• The longer the maturity the greater the risk of change but also higher interest rates
  • If a company declares bankruptcy it defaults on its obligation to repay the buyer
stock market
Stock Market
  • Companies can raise funds by issuing and selling shares of stock
  • A share of stock is ownership over a portion of firm
  • Sale of a share of stock is called equity finance
  • If a company is profitable then the stock holders enjoy the benefits through payment of dividends or through an increase in value of their shares
stock market1
Stock Market
  • If a company runs into financial difficulties a bond holder is paid before a stock holder
  • Stock holders face greater risks than bond holders but have higher potential for high returns
  • A buyer of stocks can sell shares in an organized stock exchange
  • The trade of stock on a stock exchange does not affect a company
financial intermediaries a third party who acts as a link between 2 others
Financial Intermediariesa third party who acts as a link between 2 others


  • When businesses that are too small for Bonds/stocks need to borrow money they turn to a bank
  • Most banks depositors are fully insured so they have little risk
  • The value of deposits does not change with banks success
  • They provide checking accounts which facilitate purchases of goods and services by providing checking accounts
financial intermediaries a third party who acts as a link between 2 others1
Financial Intermediariesa third party who acts as a link between 2 others

Mutual Funds

Allow people with small amounts of money to purchase a portfolio of bonds and stocks

Higher diversification: if one company doesn’t do well another backs it up

Provides access to professional money managers b/c they put the mutual fund together

saving and investment in aggregate
Saving and Investment in Aggregate
  • The equality of income:
  • Y=C+I+G+NX
  • Y: income
  • C: consumption expenditures
  • I: investment
  • G: government purchases
  • NX: net exports

The relationship between income and expenditures can be represented with S=I

  • In the expression above it is possible to +or – taxes , T, from the left side to get: S=Y-C-G=(Y-C-T)+(T-G)
  • If T-G is positive then the government runs a budget surplus
  • If T-G is negative the government runs a budget deficit
  • When the government runs a deficit
international capital flows
International Capital Flows
  • In an open economy domestic savings do not have to equal domestic investment because of the international lending
  • Net capital outflow=purchase of foreign capital outflow by domestic residents minus the purchase of domestic assets by foreigners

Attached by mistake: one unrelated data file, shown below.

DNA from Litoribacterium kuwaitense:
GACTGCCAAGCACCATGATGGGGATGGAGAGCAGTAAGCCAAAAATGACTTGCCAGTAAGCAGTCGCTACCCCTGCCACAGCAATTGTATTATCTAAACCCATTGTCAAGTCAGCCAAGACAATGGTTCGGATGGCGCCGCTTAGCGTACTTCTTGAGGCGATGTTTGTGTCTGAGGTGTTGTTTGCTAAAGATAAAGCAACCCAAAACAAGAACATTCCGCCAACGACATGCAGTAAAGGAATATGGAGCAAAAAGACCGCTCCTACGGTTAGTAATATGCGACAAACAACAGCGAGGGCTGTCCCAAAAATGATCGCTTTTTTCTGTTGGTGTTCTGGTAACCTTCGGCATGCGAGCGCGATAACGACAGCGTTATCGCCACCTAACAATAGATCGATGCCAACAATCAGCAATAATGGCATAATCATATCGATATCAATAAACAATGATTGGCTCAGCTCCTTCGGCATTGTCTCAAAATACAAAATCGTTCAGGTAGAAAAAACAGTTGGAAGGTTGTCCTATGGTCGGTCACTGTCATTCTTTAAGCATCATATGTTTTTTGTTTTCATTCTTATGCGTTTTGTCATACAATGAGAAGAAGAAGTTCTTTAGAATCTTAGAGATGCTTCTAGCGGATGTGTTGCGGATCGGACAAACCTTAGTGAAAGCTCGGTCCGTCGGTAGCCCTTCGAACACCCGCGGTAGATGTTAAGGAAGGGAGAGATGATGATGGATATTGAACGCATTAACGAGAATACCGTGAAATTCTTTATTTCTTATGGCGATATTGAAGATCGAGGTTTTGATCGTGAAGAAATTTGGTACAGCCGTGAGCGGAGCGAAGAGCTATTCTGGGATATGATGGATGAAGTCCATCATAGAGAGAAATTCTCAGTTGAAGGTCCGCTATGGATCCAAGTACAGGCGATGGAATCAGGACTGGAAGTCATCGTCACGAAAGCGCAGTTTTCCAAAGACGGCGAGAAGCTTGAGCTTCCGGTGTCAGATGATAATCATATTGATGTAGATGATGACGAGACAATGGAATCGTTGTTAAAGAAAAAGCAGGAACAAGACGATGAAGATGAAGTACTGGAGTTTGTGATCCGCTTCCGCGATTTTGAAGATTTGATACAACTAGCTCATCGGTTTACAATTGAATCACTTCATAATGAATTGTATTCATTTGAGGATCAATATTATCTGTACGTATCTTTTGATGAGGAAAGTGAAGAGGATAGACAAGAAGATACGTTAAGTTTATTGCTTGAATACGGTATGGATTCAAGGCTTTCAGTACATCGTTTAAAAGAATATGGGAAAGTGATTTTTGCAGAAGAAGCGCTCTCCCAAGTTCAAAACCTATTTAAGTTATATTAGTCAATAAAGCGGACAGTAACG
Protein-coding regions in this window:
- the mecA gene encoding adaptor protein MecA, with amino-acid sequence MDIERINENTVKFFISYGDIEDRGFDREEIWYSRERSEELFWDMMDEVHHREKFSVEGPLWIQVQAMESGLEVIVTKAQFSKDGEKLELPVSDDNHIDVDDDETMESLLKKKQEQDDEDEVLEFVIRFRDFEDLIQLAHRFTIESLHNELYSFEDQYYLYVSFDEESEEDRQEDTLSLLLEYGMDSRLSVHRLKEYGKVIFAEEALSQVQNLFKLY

• Foreign direct investment: a company/ individual acquires assets in a foreign country that they will manage actively

The amount of net capital outflows must exactly equal net exports

  • The equality of income and expenditures for an open economy:
  • Y=C+I+G+NX can be rearranged into:
  • Y-C-G=S=I+NX shows that exports=net capital outflow so we can replace NX with NCO
  • S=I+NCO
  • This means that domestic savings is equal to domestic investments plus net capital flow
how financial markets coordinate saving and investment decisions in a closed economy
How Financial Markets Coordinate Saving and Investment Decisions(in a closed economy)
  • In the financial market the supply of savings and the demand for savings are stabilized by the adjustment of interest rates
  • People invest money because to the possibility of buying more in the future
  • The interest rate must be greater than inflation
  • The original interest rate minus inflation= real interest rate

The lower the real interest rate the larger the number of investments a business will pursue

  • Interest rate below the equilibrium level: borrowers wouldn’t attract enough savers
  • Competition to find the funds would then drive up the real interest rate
  • Interest rate above the equilibrium level:
  • An excess supply of funds and competition between lenders would cause real interest rate to fall
how various events affect equilibrium
How Various events affect equilibrium
  • New technology raises the productivity of capital 
  • The demand for funds results in businesses wanting to borrow more money at every interest rate
  • Rising interest rates more savings and investments
how various events affect equilibrium1
How Various events affect equilibrium
  • Increase in government deficit/reduction in government saving/borrowing more
  • Supply of saving in the economy is reduced at every interest rate
  • Interest rates are higher, total amount of saving and investment in the economy is lower
  • Government deficits reducing private investments=crowding out